Dove challenges men to show they care in a new take on its social change mission
Unilever skincare brand Dove has turned its social mission to focus on men, with a new campaign aiming to combat stereotypes and question what it means to be a “real man”.
The brand that has made itself famous for challenging notions of beauty in women with its ‘Real Beauty’ campaign, and stereotypes for girls with last year’s ‘Like a Girl’ campaign, is now turning its sights to men.
The local execution of the global campaign for its ‘Dove Men+ Care’ range of body products centres around a podcast series partnering with transformative events group The Wakeup Project.
This first episode features Australian rugby union Wallabies coach and former player Michael Cheika, talking with The Wakeup Project founder Jono Fisher about “being gentle” and what it means to be a “real man”.
“On a day-to-day basis I’m asking chaps to knock lumps out of each other, you know, and it’s pretty aggressive – rugby’s a game of intimidation – so you’re always on the edge there, to going home and then being gentle.
“Just yesterday we went out training and it was very physical, I was quite loud at training and giving a lot of instructions, and it just happened the kids were on holidays so my wife decided to bring the kids to training.
“So as I’m walking off the field, transitioning out of that head I’ve got to go straight into the attitude that I would have looking out for my kids, in front of all the players, too, obviously, which I think the guys really like. It’s almost like you could be wielding an axe one minute and pushing a pram the next. They see that you’ve got the belief that both things are okay to do.”
The 45-minute interview is available in video through YouTube and in audio format via SoundCloud.
Dove launched the campaign at a function last night, where Wallabies players Dave Dennis, Wycliff Palu, Tatafu Polota-Nau, Sekope Kepu and Paddy Ryan discussed “what real strength means to them”.
Each week Dove will release a new episode, with upcoming guests to include former CEO of National Australia Bank Cameron Clyne, and TV presenter and journalist David Koch.
Unilever marketing director Jon McCarthy says:
“In the same way that Dove Women has started a global conversation around real beauty, we want to start a conversation about a man’s true strength. The Dove Men+Care ‘Real Strength’ campaign aims to celebrate the caring character of today’s man, recognizing how care for himself and others makes him stronger.”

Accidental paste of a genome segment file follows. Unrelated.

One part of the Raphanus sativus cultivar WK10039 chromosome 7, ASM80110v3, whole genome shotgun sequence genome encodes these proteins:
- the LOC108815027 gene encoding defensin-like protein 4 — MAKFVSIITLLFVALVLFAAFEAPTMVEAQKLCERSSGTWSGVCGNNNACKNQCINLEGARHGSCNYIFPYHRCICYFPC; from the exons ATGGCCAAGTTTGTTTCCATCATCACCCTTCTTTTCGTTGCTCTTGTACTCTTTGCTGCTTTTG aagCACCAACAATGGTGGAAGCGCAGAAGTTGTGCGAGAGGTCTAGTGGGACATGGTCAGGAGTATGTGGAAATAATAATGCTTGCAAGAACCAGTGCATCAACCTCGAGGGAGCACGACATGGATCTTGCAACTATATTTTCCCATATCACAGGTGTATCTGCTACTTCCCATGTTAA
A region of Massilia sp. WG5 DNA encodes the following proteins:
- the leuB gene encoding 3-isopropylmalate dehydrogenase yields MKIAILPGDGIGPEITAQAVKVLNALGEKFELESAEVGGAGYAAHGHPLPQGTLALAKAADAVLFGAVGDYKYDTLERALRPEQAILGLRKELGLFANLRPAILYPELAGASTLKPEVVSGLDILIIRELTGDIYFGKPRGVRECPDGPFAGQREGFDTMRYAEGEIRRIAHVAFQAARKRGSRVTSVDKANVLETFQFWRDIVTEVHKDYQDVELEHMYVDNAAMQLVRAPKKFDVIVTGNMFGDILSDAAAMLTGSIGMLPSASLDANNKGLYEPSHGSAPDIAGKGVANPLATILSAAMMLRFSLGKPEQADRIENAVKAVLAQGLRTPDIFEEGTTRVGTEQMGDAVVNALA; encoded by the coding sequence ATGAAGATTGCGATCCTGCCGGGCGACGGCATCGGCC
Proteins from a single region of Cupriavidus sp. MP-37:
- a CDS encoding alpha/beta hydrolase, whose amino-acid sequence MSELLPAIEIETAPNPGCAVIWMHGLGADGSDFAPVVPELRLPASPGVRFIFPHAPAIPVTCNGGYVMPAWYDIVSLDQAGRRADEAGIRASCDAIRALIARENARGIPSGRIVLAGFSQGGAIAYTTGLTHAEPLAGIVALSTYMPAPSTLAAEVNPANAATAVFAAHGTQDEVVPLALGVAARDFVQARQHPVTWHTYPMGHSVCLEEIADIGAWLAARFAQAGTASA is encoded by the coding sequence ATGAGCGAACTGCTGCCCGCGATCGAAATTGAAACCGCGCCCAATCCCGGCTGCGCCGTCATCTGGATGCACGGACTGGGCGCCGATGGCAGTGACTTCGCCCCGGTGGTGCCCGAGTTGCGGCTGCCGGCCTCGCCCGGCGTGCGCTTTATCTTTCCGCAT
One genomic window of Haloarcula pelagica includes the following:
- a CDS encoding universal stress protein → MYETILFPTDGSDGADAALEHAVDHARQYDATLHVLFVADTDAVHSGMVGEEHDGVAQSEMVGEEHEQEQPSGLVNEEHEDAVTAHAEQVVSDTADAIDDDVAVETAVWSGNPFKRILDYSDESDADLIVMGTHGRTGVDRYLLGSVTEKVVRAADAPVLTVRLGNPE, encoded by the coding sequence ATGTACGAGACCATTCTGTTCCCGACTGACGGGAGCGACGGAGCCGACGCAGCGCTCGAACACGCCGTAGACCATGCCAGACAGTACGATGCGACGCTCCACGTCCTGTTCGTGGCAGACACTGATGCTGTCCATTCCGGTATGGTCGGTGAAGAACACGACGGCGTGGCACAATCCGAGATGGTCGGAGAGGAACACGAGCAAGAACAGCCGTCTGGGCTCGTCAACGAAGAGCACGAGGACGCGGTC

Podcast host and founder of The Wakeup Project, Jono Fisher, says:
“While it’s great to hear men respect others who show vulnerability, most men still feel uncomfortable showing vulnerability themselves. These conversations are about giving men permission to be more emotionally honest in their family lives, workplaces and in society at large.”
Here’s the new 2015 global TVC, ‘#realstrength ad’:
Here’s another similar global TVC, ‘Care Makes a Man Stronger’:
From the US, this extended content piece focuses on John, a serviceman who has been away from his young family for seven months. Dove plays the hero and reunites him with his family on-camera.
The Dove Men+ Care product range includes body washes, antiperspirants, shave creams, shampoos and hair styling products.
Research suggests ‘real strength’ is changing
Dove commissioned masculinity author and researcher Dr Michael Kimmel to undertake a survey that found some real changes in the way men today perceive masculinity compared to their fathers’ generation.
Key findings include:
- 86% agree the concept of masculinity has changed since their father’s generation,
- 91% said they respect other men who show their emotions,
- 90% believe showing care is a sign of strength,
- but 62% said they feel uncomfortable crying in front of others because it could be viewed as a sign of weakness, and
- only 7% can relate to the way the media depicts masculinity.
McCarthy says these statistics show a new idea of ‘real strength’ is emerging in Australia.
“The research shows that men believe masculinity today is measured beyond traditional notions of power, affluence and physical strength, yet the overwhelming majority think the way masculinity is depicted in the media doesn’t reflect this shift.”